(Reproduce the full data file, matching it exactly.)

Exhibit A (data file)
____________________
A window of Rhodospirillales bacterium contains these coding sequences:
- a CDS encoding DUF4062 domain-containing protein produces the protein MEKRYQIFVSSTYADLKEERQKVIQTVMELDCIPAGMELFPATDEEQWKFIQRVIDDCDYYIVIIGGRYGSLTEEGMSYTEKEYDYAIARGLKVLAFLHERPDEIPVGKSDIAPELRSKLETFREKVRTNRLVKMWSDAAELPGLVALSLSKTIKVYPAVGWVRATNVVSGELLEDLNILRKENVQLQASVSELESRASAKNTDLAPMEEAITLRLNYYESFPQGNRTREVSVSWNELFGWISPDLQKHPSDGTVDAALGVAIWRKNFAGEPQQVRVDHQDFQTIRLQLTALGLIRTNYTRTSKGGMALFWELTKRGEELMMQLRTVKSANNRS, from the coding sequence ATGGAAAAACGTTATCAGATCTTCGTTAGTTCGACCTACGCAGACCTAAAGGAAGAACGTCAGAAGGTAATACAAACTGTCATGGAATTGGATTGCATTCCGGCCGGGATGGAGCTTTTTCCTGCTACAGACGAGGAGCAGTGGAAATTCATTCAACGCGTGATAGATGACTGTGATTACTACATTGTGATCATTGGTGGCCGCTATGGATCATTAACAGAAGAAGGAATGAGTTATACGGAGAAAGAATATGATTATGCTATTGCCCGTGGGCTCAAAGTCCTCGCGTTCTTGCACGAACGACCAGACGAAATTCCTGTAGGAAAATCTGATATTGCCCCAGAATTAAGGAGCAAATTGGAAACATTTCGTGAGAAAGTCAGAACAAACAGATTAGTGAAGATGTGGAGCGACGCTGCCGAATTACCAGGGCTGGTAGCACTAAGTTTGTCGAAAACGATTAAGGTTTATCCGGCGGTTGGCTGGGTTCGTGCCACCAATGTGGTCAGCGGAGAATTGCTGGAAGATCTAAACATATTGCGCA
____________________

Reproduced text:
A window of Rhodospirillales bacterium contains these coding sequences:
- a CDS encoding DUF4062 domain-containing protein produces the protein MEKRYQIFVSSTYADLKEERQKVIQTVMELDCIPAGMELFPATDEEQWKFIQRVIDDCDYYIVIIGGRYGSLTEEGMSYTEKEYDYAIARGLKVLAFLHERPDEIPVGKSDIAPELRSKLETFREKVRTNRLVKMWSDAAELPGLVALSLSKTIKVYPAVGWVRATNVVSGELLEDLNILRKENVQLQASVSELESRASAKNTDLAPMEEAITLRLNYYESFPQGNRTREVSVSWNELFGWISPDLQKHPSDGTVDAALGVAIWRKNFAGEPQQVRVDHQDFQTIRLQLTALGLIRTNYTRTSKGGMALFWELTKRGEELMMQLRTVKSANNRS, from the coding sequence ATGGAAAAACGTTATCAGATCTTCGTTAGTTCGACCTACGCAGACCTAAAGGAAGAACGTCAGAAGGTAATACAAACTGTCATGGAATTGGATTGCATTCCGGCCGGGATGGAGCTTTTTCCTGCTACAGACGAGGAGCAGTGGAAATTCATTCAACGCGTGATAGATGACTGTGATTACTACATTGTGATCATTGGTGGCCGCTATGGATCATTAACAGAAGAAGGAATGAGTTATACGGAGAAAGAATATGATTATGCTATTGCCCGTGGGCTCAAAGTCCTCGCGTTCTTGCACGAACGACCAGACGAAATTCCTGTAGGAAAATCTGATATTGCCCCAGAATTAAGGAGCAAATTGGAAACATTTCGTGAGAAAGTCAGAACAAACAGATTAGTGAAGATGTGGAGCGACGCTGCCGAATTACCAGGGCTGGTAGCACTAAGTTTGTCGAAAACGATTAAGGTTTATCCGGCGGTTGGCTGGGTTCGTGCCACCAATGTGGTCAGCGGAGAATTGCTGGAAGATCTAAACATATTGCGCA